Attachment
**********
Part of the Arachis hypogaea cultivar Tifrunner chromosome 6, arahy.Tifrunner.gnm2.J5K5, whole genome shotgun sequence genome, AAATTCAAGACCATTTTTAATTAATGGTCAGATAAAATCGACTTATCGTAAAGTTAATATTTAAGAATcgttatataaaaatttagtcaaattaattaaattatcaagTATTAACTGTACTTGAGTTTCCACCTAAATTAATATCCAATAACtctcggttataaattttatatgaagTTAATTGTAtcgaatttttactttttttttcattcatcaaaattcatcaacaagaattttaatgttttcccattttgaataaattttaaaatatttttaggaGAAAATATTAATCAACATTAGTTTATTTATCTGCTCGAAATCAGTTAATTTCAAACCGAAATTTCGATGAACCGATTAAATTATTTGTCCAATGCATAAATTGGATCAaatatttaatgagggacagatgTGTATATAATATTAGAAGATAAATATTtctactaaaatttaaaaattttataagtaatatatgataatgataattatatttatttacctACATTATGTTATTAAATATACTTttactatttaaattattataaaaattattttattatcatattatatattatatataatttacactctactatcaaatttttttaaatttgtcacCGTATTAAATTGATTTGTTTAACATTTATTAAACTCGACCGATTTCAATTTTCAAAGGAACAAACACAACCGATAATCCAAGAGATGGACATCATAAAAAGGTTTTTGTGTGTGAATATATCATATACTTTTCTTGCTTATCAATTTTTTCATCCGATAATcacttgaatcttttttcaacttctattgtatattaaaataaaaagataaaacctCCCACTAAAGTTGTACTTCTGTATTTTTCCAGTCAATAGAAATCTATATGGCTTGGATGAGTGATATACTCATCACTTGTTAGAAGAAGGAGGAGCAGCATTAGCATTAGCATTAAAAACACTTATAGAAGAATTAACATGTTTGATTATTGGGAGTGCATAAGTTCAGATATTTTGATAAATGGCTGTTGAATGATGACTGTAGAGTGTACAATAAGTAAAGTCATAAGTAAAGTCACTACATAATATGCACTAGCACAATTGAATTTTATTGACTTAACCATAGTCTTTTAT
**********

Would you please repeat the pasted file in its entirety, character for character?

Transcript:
Part of the Arachis hypogaea cultivar Tifrunner chromosome 6, arahy.Tifrunner.gnm2.J5K5, whole genome shotgun sequence genome, AAATTCAAGACCATTTTTAATTAATGGTCAGATAAAATCGACTTATCGTAAAGTTAATATTTAAGAATcgttatataaaaatttagtcaaattaattaaattatcaagTATTAACTGTACTTGAGTTTCCACCTAAATTAATATCCAATAACtctcggttataaattttatatgaagTTAATTGTAtcgaatttttactttttttttcattcatcaaaattcatcaacaagaattttaatgttttcccattttgaataaattttaaaatatttttaggaGAAAATATTAATCAACATTAGTTTATTTATCTGCTCGAAATCAGTTAATTTCAAACCGAAATTTCGATGAACCGATTAAATTATTTGTCCAATGCATAAATTGGATCAaatatttaatgagggacagatgTGTATATAATATTAGAAGATAAATATTtctactaaaatttaaaaattttataagtaatatatgataatgataattatatttatttacctACATTATGTTATTAAATATACTTttactatttaaattattataaaaattattttattatcatattatatattatatataatttacactctactatcaaatttttttaaatttgtcacCGTATTAAATTGATTTGTTTAACATTTATTAAACTCGACCGATTTCAATTTTCAAAGGAACAAACACAACCGATAATCCAAGAGATGGACATCATAAAAAGGTTTTTGTGTGTGAATATATCATATACTTTTCTTGCTTATCAATTTTTTCATCCGATAATcacttgaatcttttttcaacttctattgtatattaaaataaaaagataaaacctCCCACTAAAGTTGTACTTCTGTATTTTTCCAGTCAATAGAAATCTATATGGCTTGGATGAGTGATATACTCATCACTTGTTAGAAGAAGGAGGAGCAGCATTAGCATTAGCATTAAAAACACTTATAGAAGAATTAACATGTTTGATTATTGGGAGTGCATAAGTTCAGATATTTTGATAAATGGCTGTTGAATGATGACTGTAGAGTGTACAATAAGTAAAGTCATAAGTAAAGTCACTACATAATATGCACTAGCACAATTGAATTTTATTGACTTAACCATAGTCTTTTAT